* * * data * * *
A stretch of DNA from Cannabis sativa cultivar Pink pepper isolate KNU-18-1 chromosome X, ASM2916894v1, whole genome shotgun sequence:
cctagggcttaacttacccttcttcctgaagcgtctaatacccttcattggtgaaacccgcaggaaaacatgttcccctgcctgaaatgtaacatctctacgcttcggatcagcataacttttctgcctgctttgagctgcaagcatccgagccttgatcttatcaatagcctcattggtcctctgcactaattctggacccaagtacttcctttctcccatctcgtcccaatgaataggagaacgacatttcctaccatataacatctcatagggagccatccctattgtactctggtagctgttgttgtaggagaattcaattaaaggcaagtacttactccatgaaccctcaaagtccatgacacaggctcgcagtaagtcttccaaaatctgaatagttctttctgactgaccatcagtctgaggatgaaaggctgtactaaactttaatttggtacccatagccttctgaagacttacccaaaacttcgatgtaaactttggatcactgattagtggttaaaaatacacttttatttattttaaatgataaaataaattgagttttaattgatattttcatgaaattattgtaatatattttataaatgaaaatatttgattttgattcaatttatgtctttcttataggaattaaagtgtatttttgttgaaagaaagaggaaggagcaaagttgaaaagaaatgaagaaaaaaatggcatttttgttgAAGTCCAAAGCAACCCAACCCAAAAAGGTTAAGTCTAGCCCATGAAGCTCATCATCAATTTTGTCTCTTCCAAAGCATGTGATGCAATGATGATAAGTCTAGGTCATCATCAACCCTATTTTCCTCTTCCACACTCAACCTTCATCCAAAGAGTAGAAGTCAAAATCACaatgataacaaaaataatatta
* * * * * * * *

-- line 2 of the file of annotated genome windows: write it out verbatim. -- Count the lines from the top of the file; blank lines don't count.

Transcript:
cctagggcttaacttacccttcttcctgaagcgtctaatacccttcattggtgaaacccgcaggaaaacatgttcccctgcctgaaatgtaacatctctacgcttcggatcagcataacttttctgcctgctttgagctgcaagcatccgagccttgatcttatcaatagcctcattggtcctctgcactaattctggacccaagtacttcctttctcccatctcgtcccaatgaataggagaacgacatttcctaccatataacatctcatagggagccatccctattgtactctggtagctgttgttgtaggagaattcaattaaaggcaagtacttactccatgaaccctcaaagtccatgacacaggctcgcagtaagtcttccaaaatctgaatagttctttctgactgaccatcagtctgaggatgaaaggctgtactaaactttaatttggtacccatagccttctgaagacttacccaaaacttcgatgtaaactttggatcactgattagtggttaaaaatacacttttatttattttaaatgataaaataaattgagttttaattgatattttcatgaaattattgtaatatattttataaatgaaaatatttgattttgattcaatttatgtctttcttataggaattaaagtgtatttttgttgaaagaaagaggaaggagcaaagttgaaaagaaatgaagaaaaaaatggcatttttgttgAAGTCCAAAGCAACCCAACCCAAAAAGGTTAAGTCTAGCCCATGAAGCTCATCATCAATTTTGTCTCTTCCAAAGCATGTGATGCAATGATGATAAGTCTAGGTCATCATCAACCCTATTTTCCTCTTCCACACTCAACCTTCATCCAAAGAGTAGAAGTCAAAATCACaatgataacaaaaataatatta